The Symbolic Scarlet Letter
Hyatt Waggoner, a noted Hawthorne scholar, says, The Scarlet Letter is Hawthorne's most widely read and admired novel and is also the one that has inspired the most inconclusive debate . . ." (Waggoner 118). Much of the trouble in interpreting The Scarlet Letter stems from the fact that the story is highly symbolic.
The Scarlet Letter opens with the stark image of the throng of people surrounding the prison door. Hawthorne creates a mood by using the, "sad colored," garment and, "gray, steeple crowned hats," to give the reader a feeling a gloom and sadness. Among these dark, sad images Hawthorne interjects the wild red rose. As Hawthorne puts it, "to symbolize some sweet moral blossom, that may be found along the track, or relieve the darkening close of a tale of human frailty and sorrow" (McMichael 1033). The prison is symbolic of moral evil which would be sin and the cemetery is a symbol of natural evil which would be death.
It is commonly agreed that the colors are used extensively in The Scarlet Letter as symbols. This is illustrated by the scene by the prison door, but the use and importance of the symbol grows as the book moves along. Pearl, is often identified with the color red, which Waggoner identifies as evil. Pearl is not an evil child in the true sense of the word, but she is a reflection of her parent's immorality and their love. The color “red with images of bright glow “shows Pearl to be the product of a moment of passion between Hester and Dimmesdale. Just like the red rose at the start of the story, Pearl is meant to relieve the sorrow and misery.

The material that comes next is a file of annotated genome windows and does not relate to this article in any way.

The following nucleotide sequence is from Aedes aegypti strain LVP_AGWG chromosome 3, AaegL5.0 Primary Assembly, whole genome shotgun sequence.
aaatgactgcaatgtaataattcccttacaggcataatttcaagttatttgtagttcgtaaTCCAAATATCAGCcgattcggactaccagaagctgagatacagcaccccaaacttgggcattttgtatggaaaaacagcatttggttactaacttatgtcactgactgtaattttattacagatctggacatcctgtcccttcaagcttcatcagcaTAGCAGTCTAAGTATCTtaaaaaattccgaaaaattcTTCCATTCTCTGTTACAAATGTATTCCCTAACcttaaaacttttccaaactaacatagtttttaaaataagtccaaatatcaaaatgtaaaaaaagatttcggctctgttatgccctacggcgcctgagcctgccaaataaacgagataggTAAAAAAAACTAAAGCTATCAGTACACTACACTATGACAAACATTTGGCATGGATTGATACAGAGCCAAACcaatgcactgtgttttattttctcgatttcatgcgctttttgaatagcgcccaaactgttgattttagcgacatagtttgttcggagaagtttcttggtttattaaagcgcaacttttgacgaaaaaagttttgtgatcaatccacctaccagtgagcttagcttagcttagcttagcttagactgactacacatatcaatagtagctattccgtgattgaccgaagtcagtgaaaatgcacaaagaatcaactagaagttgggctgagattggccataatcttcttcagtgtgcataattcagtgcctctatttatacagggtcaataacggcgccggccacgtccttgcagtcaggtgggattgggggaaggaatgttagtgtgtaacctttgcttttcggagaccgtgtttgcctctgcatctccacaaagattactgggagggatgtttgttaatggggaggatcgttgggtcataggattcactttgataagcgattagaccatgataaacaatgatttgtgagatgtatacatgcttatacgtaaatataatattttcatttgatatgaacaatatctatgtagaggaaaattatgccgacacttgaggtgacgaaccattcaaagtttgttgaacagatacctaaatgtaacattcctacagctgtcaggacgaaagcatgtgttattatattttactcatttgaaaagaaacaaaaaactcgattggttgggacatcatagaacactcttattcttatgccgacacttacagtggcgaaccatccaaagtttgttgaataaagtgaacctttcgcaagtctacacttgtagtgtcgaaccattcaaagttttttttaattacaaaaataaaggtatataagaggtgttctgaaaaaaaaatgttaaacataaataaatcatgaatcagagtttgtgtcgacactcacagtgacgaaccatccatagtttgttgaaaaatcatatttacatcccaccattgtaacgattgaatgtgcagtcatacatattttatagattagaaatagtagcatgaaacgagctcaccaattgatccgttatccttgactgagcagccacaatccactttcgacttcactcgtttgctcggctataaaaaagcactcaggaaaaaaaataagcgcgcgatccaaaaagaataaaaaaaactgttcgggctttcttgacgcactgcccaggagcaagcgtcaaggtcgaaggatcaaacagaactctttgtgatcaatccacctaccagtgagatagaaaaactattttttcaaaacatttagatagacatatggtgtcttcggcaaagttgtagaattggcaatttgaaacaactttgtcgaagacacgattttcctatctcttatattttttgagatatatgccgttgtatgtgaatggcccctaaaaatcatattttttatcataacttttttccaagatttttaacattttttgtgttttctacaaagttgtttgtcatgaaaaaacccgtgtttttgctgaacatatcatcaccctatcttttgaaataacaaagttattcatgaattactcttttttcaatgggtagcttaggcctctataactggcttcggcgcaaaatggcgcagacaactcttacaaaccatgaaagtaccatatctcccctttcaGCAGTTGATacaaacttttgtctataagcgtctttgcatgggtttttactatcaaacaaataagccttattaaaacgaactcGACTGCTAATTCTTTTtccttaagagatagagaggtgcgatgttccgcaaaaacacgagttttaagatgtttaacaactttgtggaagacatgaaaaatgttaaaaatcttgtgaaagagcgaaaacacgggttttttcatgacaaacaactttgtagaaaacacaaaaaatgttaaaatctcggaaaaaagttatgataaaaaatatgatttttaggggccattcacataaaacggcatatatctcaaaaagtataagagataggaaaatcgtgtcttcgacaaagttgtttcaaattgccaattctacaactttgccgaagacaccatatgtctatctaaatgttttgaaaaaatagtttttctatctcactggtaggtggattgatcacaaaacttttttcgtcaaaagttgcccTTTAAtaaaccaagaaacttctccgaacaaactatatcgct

The most famous symbol is of course the scarlet letter itself. Called, "The Elaborate Sign," by Waggoner, the letter A exhibits itself a number of times and in a number of ways throughout the story. The A may appear on Dimmesdale's chest, it appears as Pearl, in the sky as a huge letter formed by a comet; in the mirror at the Governor's mansion; and on...
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